"Cocaine Kate" Moss' reputation and commercial earning power have largely survived tabloid pictorial evidence of her drug misuse. Equally, Naomi Campbell's global reputation has apparently flourished in the face of claims of excessive living and a combustible aggression in dealing with others. Last week she pleaded guilty in court to charges that included assaulting a police officer and using threatening words or behaviour to BA cabin crew.
The case and its fallout provided an intriguing cameo of the twists and turns of celebrity reputation management. More than 100 journalists turned up to Uxbridge Magistrates Court for the case.
Such was the ferocity of the media pack that two of its female members - a Sky News presenter and an agency photographer - allegedly injured one another in the scramble for the story, with one participant allegedly putting her hands around the other's neck. Because of the "celebrity" of the Sky TV presenter, this subplot made headlines of its own.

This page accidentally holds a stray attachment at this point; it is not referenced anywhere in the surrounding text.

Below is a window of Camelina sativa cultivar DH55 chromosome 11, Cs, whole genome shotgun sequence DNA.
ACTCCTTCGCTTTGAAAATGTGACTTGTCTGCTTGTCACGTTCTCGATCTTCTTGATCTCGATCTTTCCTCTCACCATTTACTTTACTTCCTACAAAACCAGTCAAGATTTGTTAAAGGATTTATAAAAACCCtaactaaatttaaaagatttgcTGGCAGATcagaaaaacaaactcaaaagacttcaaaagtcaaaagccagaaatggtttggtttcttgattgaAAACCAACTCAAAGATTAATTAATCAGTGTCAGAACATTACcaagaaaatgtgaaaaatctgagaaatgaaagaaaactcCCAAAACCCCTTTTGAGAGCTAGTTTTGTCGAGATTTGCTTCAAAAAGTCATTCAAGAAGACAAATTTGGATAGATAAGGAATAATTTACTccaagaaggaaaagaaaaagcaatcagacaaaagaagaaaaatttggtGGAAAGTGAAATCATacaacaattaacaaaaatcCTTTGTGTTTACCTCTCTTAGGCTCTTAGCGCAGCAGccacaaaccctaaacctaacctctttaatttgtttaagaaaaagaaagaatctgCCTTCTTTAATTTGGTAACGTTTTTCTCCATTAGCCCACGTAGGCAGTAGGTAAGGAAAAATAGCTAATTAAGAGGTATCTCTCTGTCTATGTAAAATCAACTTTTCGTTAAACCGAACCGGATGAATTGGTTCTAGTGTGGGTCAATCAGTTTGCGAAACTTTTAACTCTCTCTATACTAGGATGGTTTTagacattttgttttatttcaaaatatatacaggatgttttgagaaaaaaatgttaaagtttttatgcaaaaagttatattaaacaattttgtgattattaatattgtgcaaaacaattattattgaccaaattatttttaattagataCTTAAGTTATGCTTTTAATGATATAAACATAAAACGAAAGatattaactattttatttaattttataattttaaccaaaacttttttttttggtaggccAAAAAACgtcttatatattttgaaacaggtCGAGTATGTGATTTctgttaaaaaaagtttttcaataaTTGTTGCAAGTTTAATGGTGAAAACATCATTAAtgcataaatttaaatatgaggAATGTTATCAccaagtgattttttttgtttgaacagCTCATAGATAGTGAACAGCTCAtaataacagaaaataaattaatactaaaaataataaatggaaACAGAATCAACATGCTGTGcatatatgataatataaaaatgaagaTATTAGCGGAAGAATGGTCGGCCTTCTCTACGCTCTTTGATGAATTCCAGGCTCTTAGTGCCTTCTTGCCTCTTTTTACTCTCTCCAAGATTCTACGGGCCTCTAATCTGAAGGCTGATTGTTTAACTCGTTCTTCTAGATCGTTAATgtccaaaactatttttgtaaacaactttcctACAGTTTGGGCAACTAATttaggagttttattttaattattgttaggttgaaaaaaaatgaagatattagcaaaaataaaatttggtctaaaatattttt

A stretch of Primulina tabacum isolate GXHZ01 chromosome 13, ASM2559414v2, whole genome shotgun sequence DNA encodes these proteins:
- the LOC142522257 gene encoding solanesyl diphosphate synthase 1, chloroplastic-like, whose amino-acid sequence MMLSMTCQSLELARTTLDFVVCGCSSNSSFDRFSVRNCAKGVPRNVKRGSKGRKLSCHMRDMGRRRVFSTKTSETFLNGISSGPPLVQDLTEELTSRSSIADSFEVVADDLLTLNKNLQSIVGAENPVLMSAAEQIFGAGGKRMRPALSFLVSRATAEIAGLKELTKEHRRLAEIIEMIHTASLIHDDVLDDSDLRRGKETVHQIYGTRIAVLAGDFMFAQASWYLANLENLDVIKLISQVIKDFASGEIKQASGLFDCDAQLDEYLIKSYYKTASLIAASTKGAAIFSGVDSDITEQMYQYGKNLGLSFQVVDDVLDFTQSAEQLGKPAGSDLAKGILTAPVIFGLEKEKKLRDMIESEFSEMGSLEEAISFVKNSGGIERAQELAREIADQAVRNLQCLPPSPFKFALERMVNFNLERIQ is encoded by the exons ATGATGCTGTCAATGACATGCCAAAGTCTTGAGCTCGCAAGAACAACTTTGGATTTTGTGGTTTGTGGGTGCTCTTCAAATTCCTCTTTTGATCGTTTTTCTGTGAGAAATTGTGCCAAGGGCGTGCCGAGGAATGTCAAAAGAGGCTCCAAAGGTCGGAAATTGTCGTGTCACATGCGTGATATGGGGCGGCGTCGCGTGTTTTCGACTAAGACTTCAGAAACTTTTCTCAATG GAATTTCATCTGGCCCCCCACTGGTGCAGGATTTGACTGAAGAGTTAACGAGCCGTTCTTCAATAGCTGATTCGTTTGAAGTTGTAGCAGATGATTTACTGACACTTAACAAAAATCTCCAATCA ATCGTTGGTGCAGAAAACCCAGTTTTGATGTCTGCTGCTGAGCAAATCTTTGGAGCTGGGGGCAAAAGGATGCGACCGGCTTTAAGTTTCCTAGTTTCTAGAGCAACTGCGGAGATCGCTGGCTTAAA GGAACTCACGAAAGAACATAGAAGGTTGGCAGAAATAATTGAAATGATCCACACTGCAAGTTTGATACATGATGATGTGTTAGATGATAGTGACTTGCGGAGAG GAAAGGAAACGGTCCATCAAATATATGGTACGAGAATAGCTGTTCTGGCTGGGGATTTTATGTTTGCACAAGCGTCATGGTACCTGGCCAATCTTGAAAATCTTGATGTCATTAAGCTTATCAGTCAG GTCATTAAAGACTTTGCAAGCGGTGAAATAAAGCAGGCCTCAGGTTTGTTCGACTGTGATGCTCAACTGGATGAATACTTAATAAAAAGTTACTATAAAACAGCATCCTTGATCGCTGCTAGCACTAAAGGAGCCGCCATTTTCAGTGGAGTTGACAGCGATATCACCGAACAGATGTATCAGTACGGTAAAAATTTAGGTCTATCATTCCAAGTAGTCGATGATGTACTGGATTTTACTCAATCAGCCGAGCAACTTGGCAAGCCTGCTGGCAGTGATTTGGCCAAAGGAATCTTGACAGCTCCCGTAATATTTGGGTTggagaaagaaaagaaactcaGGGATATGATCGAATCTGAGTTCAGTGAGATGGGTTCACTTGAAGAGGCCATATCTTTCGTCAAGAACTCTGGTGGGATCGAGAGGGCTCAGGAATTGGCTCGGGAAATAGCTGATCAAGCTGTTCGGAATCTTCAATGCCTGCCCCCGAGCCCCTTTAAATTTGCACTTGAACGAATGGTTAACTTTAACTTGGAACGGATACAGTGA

Meanwhile, in court, Ms Campbell pleaded guilty and accepted a sentence of community service. Her spokesman, the accomplished Alan Edwards, began reputation reconstruction straight after sentencing, with impeccable mea culpas and apologies to the police.
Yet a clever subtext to his remarks reminded listeners that the real villain was BA, whose Terminal 5 fiasco was responsible for losing his client's bags, along with those of thousands of other passengers.
Within 24 hours BA was cast more directly in the role of villain, when Campbell claimed her fury had been provoked by a racist remark from a BA staff member. Neither third-party evidence nor the identity of the culprit were offered, and BA denied the claim.
But the supermodel was on the front foot while BA was pushed into crisis-management mode. Such is the fine line between criminal notoriety and global superstardom in a world where reputation management can be all.
Ian Monk is founder of Ian Monk Associates and a former executive at the Daily Mail and The Sun